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Joy Reid Destroys Lawmaker's Medicaid Fear Mongering: 'You Can't Panhandle To 138% Of Poverty Rate'

Rep. Buddy Carter (R-GA) probably wished he was better prepared for his Sunday MSNBC interview about Republican plans to reform health care after host Joy-Ann Reid's questioning left him stuttering and unable to present a credible defense.

Rep. Buddy Carter (R-GA) probably wished he was better prepared for his Sunday MSNBC interview about Republican plans to reform health care after host Joy-Ann Reid's questioning left him stuttering and unable to present a credible defense.

Appearing on Reid's Sunday morning program, Carter immediately got off to a rocky start after the MSNBC host asked how Georgia would be "better off" with nearly 500,000 people losing their Obamacare coverage.

"Medicaid expansion allows up to 138 percent of the poverty rate," Reid pointed out. "By definition, you are working. They are the working poor. They have jobs that may be part time, they may be hourly. These are working people... If they don't have the money to buy insurance, and you say they shouldn't get Medicaid, how would they take advantage of all these new choices? They don't have any money."

In defense of House Speaker Paul Ryan's (R-WI) plan, Carter asserted incorrectly that the government was hurting poor people by subjecting them to an insurance mandate under Obamacare.

Reid wasn't having it: "I'm talking about this population that you said shouldn't be on Medicaid -- the 400,000 people in your state plus the currently 111,000 uninsured -- you're saying they're going to get more choices. But these people, by definition, are working. They are poor, they don't have the money to buy insurance. So how would giving them more choices help them if they don't have the money to buy any of the choices?"

"First of all, I would question whether they're all working," Carter replied.

"Let's me stop again," Reid interrupted. "You can't panhandle your way to 138 percent of the poverty rate. You're a working person. They're working -- 138 percent of the poverty rate, by definition, is a working person."

Carter noted that the Republican plan provided tax credits to poor people who buy insurance, although those credits are less generous than the subsidies provided under President Barack Obama's Affordable Care Act.

"So, you're saying they should wait until April 15th of each year?" Reid shot back. "And then in the tax refund they get each year, somehow even though they can't [afford insurance] now -- these people who are the working poor."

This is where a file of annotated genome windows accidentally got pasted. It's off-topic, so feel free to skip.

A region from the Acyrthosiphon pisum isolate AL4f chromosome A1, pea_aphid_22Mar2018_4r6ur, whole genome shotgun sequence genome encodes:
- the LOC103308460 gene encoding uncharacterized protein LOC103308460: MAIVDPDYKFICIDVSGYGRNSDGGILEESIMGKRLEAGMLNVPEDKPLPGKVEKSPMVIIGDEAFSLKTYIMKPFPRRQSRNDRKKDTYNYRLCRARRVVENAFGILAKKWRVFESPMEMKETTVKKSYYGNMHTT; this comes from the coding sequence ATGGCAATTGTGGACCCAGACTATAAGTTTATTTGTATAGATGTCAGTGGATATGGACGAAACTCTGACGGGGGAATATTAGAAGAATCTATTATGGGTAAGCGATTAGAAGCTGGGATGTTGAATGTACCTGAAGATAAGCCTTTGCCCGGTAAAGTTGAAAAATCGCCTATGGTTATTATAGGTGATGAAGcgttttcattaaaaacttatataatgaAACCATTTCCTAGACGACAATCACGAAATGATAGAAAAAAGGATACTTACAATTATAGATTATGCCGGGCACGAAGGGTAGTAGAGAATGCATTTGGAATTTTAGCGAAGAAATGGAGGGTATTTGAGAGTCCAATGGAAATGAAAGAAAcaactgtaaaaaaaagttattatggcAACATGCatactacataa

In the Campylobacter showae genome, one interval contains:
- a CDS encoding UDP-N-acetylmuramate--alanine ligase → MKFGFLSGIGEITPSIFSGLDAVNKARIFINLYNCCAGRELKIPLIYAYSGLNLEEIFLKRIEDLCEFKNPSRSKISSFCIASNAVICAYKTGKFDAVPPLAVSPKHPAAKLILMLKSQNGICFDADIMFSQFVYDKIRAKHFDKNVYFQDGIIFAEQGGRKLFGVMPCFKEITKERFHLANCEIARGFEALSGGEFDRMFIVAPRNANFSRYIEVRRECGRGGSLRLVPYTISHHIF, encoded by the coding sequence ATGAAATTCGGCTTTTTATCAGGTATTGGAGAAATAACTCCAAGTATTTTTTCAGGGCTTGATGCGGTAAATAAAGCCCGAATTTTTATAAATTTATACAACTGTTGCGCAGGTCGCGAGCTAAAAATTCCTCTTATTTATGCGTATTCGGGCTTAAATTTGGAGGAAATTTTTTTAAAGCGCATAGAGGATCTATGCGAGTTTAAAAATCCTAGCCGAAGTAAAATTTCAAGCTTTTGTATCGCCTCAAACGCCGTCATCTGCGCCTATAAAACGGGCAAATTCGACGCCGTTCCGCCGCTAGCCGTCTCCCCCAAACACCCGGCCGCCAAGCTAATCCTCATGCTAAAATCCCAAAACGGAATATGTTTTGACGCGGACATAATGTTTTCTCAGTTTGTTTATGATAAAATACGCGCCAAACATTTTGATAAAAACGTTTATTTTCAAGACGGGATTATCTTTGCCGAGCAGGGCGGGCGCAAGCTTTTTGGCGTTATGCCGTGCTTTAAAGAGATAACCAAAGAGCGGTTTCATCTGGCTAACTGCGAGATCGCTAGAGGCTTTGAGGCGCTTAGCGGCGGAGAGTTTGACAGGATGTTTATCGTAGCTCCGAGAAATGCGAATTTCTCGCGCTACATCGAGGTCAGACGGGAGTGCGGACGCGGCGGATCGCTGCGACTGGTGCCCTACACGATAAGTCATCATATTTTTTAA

"You'll be covered!" Carter promised without providing details. "You'll have the opportunity."

Reid then tried to present Carter with facts about how a 60-year-old person making $30,000 would receive 69 percent less federal help under the GOP plan, but the congressman responded with an attack on the current system.

"Look at what Obamacare has done!" he exclaimed. "We don't have any choices here in Georgia! We don't have competition! And what we are trying to do is create a market that will give them choices."

Reid also reminded Carter that under the GOP plan people buying insurance would have to pay 30 percent higher premiums if they had previously lost coverage.

Carter said that the increased premiums were necessary, noting that he had worked in a pharmacy and "experienced" mothers who were gaming the system.

"When I was practicing as a pharmacist, I had Medicaid mothers all the time," he scoffed. "They wanted to get a prescription filled. I'd tell them, 'You're not covered.' They'd come back the next day and say, 'I'm covered now, I paid up.'"

"I don't think an insurance company should cover someone that is gaming the system," Carter opined.

"Why do you supposed another 12 million people signed up for Obamacare if it is, in fact, so awful?" the MSNBC host wondered. "It sounds to me like you just opposed the concept of Medicaid."

"No!" Carter said, raising his voice. "Come on, Joy. You know that's not true."

"But you keep on saying we shouldn't have people on Medicaid," she fired back.

"Medicaid will actually be better after this," Carter declared.

"How will it be better if people can't get Medicaid and therefore can't get covered?" Reid said.

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